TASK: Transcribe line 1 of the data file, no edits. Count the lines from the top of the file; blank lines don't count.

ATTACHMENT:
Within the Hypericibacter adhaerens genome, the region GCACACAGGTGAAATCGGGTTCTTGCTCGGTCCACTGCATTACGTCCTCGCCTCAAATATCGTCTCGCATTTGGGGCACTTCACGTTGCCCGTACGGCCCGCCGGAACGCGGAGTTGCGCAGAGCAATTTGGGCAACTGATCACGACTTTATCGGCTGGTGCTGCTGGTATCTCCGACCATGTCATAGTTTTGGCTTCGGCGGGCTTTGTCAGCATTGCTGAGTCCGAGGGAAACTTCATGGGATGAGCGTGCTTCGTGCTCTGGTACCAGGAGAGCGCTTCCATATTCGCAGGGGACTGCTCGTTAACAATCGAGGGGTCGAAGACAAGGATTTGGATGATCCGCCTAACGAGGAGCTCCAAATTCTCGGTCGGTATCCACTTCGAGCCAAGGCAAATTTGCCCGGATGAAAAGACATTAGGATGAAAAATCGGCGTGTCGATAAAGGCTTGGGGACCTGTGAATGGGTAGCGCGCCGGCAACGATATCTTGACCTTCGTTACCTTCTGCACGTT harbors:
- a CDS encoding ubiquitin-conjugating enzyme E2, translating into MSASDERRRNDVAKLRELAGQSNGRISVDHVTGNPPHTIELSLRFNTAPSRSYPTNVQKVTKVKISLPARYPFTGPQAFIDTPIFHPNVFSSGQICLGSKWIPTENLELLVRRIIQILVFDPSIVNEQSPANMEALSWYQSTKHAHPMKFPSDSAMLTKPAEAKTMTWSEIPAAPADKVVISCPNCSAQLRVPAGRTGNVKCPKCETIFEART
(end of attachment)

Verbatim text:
Within the Hypericibacter adhaerens genome, the region GCACACAGGTGAAATCGGGTTCTTGCTCGGTCCACTGCATTACGTCCTCGCCTCAAATATCGTCTCGCATTTGGGGCACTTCACGTTGCCCGTACGGCCCGCCGGAACGCGGAGTTGCGCAGAGCAATTTGGGCAACTGATCACGACTTTATCGGCTGGTGCTGCTGGTATCTCCGACCATGTCATAGTTTTGGCTTCGGCGGGCTTTGTCAGCATTGCTGAGTCCGAGGGAAACTTCATGGGATGAGCGTGCTTCGTGCTCTGGTACCAGGAGAGCGCTTCCATATTCGCAGGGGACTGCTCGTTAACAATCGAGGGGTCGAAGACAAGGATTTGGATGATCCGCCTAACGAGGAGCTCCAAATTCTCGGTCGGTATCCACTTCGAGCCAAGGCAAATTTGCCCGGATGAAAAGACATTAGGATGAAAAATCGGCGTGTCGATAAAGGCTTGGGGACCTGTGAATGGGTAGCGCGCCGGCAACGATATCTTGACCTTCGTTACCTTCTGCACGTT harbors: